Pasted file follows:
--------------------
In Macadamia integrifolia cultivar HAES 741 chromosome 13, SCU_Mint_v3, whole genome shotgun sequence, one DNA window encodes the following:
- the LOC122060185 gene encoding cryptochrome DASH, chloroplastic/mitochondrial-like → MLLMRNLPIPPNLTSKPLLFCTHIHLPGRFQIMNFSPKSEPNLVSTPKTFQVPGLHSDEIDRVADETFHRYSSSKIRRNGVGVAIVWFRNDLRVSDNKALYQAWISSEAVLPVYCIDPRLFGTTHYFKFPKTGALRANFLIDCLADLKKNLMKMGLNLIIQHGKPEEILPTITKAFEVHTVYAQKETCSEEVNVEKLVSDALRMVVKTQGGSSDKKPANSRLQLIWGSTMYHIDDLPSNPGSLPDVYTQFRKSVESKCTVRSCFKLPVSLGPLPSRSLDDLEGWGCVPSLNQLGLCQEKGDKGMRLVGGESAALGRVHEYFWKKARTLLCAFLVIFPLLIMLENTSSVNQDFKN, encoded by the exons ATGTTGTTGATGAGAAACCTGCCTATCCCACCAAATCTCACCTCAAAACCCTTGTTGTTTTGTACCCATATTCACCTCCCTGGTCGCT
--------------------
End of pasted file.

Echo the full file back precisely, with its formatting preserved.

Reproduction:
In Macadamia integrifolia cultivar HAES 741 chromosome 13, SCU_Mint_v3, whole genome shotgun sequence, one DNA window encodes the following:
- the LOC122060185 gene encoding cryptochrome DASH, chloroplastic/mitochondrial-like → MLLMRNLPIPPNLTSKPLLFCTHIHLPGRFQIMNFSPKSEPNLVSTPKTFQVPGLHSDEIDRVADETFHRYSSSKIRRNGVGVAIVWFRNDLRVSDNKALYQAWISSEAVLPVYCIDPRLFGTTHYFKFPKTGALRANFLIDCLADLKKNLMKMGLNLIIQHGKPEEILPTITKAFEVHTVYAQKETCSEEVNVEKLVSDALRMVVKTQGGSSDKKPANSRLQLIWGSTMYHIDDLPSNPGSLPDVYTQFRKSVESKCTVRSCFKLPVSLGPLPSRSLDDLEGWGCVPSLNQLGLCQEKGDKGMRLVGGESAALGRVHEYFWKKARTLLCAFLVIFPLLIMLENTSSVNQDFKN, encoded by the exons ATGTTGTTGATGAGAAACCTGCCTATCCCACCAAATCTCACCTCAAAACCCTTGTTGTTTTGTACCCATATTCACCTCCCTGGTCGCT